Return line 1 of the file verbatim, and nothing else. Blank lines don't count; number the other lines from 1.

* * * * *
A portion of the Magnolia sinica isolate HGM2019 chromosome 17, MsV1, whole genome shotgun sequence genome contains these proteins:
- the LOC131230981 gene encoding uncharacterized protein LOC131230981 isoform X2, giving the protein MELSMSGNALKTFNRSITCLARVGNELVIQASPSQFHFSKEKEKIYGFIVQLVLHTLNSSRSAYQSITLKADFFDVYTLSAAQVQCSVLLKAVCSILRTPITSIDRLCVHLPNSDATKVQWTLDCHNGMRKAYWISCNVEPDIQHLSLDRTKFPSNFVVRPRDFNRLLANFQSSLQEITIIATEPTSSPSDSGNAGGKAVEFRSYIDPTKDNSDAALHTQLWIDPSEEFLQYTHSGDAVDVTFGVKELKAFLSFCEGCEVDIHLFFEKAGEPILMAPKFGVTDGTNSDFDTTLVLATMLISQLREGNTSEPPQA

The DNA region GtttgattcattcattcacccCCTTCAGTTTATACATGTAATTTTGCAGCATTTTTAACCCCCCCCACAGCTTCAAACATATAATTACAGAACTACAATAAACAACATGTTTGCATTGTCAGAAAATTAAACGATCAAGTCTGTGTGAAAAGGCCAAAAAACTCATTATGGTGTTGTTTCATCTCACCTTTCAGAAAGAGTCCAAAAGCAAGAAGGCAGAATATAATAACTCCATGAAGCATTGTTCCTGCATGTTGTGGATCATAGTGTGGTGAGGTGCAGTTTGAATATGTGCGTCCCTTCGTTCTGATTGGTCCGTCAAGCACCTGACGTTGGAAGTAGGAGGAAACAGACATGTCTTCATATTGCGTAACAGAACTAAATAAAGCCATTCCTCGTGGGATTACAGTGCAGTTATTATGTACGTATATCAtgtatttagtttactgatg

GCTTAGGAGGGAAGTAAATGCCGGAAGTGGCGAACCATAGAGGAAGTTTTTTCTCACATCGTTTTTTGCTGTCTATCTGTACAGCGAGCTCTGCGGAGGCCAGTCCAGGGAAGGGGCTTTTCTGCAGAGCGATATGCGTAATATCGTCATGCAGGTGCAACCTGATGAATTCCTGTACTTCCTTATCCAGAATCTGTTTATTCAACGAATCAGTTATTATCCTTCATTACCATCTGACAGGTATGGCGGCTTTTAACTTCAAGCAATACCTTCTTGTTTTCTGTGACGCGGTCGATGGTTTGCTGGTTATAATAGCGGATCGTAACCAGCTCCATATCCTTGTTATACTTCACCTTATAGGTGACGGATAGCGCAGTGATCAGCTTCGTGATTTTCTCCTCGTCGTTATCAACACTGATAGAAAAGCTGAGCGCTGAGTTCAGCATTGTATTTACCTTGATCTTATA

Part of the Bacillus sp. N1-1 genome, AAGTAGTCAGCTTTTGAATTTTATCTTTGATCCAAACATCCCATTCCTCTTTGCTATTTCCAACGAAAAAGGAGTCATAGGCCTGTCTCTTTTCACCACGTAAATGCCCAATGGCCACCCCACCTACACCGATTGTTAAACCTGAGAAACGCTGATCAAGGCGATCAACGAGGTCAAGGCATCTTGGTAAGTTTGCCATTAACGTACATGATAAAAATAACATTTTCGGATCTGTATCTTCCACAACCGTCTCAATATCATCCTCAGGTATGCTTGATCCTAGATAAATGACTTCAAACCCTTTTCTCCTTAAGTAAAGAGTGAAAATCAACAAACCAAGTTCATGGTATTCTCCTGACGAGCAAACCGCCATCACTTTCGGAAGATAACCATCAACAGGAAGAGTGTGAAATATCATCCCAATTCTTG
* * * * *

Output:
A portion of the Magnolia sinica isolate HGM2019 chromosome 17, MsV1, whole genome shotgun sequence genome contains these proteins: